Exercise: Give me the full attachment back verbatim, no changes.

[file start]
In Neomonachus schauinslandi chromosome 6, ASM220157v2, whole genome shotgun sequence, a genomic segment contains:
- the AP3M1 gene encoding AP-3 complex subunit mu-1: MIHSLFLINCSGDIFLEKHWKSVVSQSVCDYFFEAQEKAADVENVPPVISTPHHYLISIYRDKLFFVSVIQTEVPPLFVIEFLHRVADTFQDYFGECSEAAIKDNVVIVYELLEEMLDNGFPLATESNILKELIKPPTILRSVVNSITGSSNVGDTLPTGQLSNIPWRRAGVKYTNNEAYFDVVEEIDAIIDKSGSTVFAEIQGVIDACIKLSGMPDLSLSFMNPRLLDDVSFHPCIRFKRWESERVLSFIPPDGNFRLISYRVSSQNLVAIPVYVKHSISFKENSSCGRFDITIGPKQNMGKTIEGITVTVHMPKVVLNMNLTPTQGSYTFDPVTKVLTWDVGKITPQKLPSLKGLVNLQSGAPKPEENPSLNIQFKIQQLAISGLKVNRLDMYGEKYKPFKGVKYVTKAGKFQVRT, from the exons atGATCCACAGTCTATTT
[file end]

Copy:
In Neomonachus schauinslandi chromosome 6, ASM220157v2, whole genome shotgun sequence, a genomic segment contains:
- the AP3M1 gene encoding AP-3 complex subunit mu-1: MIHSLFLINCSGDIFLEKHWKSVVSQSVCDYFFEAQEKAADVENVPPVISTPHHYLISIYRDKLFFVSVIQTEVPPLFVIEFLHRVADTFQDYFGECSEAAIKDNVVIVYELLEEMLDNGFPLATESNILKELIKPPTILRSVVNSITGSSNVGDTLPTGQLSNIPWRRAGVKYTNNEAYFDVVEEIDAIIDKSGSTVFAEIQGVIDACIKLSGMPDLSLSFMNPRLLDDVSFHPCIRFKRWESERVLSFIPPDGNFRLISYRVSSQNLVAIPVYVKHSISFKENSSCGRFDITIGPKQNMGKTIEGITVTVHMPKVVLNMNLTPTQGSYTFDPVTKVLTWDVGKITPQKLPSLKGLVNLQSGAPKPEENPSLNIQFKIQQLAISGLKVNRLDMYGEKYKPFKGVKYVTKAGKFQVRT, from the exons atGATCCACAGTCTATTT